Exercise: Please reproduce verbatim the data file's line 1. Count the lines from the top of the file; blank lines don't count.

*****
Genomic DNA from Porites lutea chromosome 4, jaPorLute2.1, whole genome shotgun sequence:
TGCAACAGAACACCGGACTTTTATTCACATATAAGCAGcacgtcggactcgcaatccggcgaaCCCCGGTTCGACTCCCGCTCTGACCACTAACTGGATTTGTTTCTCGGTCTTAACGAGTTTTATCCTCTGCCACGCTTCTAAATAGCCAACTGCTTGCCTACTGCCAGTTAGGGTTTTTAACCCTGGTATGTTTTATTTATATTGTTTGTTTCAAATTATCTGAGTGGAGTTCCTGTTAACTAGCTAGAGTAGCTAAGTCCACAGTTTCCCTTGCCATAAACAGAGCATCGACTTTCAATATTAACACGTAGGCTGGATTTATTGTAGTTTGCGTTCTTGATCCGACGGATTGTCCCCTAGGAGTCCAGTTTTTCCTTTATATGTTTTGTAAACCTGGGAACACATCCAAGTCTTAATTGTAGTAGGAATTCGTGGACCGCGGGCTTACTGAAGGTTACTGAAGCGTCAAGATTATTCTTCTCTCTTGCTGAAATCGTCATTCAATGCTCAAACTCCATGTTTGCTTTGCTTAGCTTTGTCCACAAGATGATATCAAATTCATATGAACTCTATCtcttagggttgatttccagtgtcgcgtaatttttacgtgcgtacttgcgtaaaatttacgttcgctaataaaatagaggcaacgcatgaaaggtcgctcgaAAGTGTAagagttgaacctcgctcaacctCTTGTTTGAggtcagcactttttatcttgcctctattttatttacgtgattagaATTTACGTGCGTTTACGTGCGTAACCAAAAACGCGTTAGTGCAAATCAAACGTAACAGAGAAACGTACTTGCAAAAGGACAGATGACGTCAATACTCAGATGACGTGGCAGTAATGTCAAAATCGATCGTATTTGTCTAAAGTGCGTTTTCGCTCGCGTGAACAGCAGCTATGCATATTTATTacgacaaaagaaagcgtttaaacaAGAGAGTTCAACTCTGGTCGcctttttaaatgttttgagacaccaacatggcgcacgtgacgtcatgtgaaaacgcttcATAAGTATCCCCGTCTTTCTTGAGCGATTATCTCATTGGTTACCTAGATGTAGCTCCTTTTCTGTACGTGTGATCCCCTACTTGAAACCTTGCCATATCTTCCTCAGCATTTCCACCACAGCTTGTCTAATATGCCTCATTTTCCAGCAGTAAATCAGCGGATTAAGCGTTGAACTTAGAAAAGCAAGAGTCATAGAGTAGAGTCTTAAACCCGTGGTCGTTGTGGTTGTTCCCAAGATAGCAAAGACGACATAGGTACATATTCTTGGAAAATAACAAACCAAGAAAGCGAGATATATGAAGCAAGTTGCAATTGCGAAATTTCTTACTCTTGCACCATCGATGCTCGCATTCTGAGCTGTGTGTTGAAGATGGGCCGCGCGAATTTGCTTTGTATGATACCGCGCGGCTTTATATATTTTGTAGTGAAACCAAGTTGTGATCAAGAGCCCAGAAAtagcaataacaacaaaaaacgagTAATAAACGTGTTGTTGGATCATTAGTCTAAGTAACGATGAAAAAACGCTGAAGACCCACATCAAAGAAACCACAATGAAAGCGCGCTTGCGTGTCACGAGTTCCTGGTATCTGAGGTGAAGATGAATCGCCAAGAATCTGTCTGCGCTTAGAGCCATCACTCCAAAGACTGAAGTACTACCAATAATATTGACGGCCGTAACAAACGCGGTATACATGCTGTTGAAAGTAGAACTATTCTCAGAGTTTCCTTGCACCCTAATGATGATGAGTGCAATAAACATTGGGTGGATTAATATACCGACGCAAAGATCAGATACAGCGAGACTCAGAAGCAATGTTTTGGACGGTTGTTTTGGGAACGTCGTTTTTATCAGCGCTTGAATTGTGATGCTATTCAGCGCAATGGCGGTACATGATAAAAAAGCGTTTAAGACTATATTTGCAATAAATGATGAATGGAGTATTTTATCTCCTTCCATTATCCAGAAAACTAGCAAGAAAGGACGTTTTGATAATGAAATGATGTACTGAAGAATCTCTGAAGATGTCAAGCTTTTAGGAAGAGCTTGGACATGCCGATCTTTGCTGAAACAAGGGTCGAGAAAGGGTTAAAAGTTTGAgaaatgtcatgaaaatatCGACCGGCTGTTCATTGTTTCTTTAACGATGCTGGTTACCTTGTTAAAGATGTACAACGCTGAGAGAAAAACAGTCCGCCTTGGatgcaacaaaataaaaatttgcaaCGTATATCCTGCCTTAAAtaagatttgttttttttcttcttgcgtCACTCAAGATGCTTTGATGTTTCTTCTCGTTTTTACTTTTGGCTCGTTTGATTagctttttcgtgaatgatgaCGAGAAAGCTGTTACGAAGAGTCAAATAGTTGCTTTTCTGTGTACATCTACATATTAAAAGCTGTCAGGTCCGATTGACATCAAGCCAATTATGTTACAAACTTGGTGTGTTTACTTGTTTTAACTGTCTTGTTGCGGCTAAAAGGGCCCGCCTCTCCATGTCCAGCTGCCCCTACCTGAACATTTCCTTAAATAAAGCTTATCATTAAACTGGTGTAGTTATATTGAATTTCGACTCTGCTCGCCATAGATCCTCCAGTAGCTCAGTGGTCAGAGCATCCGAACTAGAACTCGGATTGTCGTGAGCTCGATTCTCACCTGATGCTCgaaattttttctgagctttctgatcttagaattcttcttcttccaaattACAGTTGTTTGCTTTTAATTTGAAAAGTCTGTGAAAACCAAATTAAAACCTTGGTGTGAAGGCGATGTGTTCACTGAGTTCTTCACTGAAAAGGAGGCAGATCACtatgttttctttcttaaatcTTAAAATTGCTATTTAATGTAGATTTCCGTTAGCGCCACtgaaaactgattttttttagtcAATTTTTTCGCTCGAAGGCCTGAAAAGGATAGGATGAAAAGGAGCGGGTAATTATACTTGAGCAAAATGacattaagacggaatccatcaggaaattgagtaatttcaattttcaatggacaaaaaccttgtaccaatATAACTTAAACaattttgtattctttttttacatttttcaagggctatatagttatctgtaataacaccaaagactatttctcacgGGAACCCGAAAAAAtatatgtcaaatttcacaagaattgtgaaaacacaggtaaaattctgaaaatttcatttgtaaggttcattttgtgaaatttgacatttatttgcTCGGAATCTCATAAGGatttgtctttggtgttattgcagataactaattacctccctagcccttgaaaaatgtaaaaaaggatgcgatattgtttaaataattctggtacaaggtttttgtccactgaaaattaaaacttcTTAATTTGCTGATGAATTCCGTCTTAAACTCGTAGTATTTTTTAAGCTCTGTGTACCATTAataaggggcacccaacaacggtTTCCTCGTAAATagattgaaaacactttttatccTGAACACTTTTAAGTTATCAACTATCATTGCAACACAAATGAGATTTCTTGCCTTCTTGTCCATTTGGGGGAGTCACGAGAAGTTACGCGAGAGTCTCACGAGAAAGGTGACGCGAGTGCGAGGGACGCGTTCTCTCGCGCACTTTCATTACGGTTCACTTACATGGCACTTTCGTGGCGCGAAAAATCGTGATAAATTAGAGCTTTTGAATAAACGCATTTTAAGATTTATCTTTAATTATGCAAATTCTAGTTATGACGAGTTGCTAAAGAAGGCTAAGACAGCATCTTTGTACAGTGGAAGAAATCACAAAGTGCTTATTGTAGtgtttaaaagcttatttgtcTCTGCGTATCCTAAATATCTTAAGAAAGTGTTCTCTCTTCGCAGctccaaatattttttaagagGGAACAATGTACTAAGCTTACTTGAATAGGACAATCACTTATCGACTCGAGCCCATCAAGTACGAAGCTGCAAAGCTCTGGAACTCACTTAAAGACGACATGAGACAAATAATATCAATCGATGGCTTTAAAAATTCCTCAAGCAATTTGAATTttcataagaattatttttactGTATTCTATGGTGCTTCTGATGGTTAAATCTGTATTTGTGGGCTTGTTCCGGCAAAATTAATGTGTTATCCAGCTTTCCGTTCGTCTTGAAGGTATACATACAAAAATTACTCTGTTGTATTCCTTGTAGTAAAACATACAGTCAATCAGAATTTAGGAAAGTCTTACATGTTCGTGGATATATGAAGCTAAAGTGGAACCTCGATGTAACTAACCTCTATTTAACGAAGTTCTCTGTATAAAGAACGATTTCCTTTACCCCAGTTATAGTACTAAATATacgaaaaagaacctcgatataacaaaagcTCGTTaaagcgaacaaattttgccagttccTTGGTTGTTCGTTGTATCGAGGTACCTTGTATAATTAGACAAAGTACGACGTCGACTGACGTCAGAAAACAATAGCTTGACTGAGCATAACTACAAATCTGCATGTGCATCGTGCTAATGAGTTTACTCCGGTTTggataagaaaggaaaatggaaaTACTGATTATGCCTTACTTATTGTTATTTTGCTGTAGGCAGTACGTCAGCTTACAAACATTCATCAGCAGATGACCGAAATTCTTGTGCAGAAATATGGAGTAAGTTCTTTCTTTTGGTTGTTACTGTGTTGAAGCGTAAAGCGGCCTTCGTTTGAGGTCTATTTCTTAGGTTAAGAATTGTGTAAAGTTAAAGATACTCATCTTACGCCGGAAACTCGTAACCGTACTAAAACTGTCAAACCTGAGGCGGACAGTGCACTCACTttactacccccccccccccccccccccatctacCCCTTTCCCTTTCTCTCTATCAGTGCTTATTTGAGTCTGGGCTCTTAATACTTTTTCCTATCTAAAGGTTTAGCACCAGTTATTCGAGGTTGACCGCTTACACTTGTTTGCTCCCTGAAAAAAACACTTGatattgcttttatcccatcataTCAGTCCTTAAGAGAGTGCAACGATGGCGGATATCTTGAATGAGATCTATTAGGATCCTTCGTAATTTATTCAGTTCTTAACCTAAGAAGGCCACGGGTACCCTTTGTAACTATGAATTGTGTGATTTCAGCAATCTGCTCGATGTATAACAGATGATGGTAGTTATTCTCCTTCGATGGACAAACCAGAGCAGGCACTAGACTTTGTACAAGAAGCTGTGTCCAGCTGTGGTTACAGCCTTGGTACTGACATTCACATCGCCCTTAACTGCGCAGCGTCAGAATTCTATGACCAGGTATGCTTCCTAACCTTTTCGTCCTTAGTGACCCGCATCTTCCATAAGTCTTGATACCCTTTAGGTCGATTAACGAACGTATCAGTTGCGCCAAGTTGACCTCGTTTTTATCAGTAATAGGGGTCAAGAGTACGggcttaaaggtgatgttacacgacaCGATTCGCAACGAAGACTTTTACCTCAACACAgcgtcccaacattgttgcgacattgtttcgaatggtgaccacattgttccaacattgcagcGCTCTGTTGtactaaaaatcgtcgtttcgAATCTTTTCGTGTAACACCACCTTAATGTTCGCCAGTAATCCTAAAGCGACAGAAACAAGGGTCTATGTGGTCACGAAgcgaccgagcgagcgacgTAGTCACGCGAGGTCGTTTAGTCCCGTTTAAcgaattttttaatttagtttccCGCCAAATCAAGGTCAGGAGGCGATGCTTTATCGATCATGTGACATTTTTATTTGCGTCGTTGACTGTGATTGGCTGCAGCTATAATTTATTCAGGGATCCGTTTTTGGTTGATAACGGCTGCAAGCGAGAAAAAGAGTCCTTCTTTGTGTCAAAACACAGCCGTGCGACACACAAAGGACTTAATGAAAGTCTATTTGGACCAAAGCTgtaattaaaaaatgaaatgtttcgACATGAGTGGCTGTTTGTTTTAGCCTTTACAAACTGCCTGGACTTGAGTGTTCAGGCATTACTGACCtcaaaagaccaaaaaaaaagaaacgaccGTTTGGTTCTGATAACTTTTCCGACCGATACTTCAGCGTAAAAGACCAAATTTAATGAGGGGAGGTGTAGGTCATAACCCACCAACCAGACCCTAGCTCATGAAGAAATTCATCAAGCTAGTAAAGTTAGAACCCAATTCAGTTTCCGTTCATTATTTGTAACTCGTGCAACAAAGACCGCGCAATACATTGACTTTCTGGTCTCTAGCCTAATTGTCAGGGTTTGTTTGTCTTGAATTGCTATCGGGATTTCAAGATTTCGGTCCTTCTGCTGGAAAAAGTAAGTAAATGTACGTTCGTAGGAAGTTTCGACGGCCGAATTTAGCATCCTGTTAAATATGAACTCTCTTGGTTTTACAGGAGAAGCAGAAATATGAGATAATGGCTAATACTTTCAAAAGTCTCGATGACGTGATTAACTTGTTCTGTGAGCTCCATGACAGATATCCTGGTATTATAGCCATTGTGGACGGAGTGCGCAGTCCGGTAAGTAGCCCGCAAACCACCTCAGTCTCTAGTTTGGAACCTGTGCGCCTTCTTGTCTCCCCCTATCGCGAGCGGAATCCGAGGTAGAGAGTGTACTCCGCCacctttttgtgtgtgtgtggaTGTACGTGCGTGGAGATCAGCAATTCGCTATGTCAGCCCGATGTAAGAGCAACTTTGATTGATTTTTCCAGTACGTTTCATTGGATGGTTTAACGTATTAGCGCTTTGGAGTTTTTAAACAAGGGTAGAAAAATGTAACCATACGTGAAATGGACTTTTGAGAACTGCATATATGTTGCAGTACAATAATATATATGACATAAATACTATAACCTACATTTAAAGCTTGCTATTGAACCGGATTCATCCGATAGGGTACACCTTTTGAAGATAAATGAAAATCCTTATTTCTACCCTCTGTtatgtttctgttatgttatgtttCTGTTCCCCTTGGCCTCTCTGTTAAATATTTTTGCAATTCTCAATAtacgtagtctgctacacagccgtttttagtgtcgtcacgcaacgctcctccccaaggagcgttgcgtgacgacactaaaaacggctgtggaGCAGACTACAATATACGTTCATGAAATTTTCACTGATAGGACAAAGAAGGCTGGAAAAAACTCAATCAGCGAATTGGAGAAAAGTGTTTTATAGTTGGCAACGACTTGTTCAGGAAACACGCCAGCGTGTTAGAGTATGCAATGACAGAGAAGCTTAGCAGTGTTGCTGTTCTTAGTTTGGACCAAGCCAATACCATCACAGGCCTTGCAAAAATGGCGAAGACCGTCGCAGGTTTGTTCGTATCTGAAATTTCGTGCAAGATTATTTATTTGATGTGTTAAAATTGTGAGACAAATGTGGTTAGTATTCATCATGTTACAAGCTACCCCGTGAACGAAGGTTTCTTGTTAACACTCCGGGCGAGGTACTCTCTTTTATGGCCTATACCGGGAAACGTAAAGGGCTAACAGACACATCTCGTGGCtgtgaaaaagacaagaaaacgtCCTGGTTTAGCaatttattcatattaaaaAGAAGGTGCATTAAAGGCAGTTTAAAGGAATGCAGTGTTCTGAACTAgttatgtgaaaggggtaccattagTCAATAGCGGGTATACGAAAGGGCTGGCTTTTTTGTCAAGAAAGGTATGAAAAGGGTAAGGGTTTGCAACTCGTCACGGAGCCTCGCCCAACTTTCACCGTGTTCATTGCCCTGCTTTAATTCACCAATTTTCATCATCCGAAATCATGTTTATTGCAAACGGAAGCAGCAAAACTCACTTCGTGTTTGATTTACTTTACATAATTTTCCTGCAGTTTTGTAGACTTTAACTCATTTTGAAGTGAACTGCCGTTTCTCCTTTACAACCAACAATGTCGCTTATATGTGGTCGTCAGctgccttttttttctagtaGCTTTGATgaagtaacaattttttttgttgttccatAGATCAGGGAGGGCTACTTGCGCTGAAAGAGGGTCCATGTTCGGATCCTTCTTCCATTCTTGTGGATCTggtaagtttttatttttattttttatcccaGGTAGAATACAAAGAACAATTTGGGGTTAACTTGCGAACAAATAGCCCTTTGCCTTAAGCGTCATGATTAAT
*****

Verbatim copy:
Genomic DNA from Porites lutea chromosome 4, jaPorLute2.1, whole genome shotgun sequence: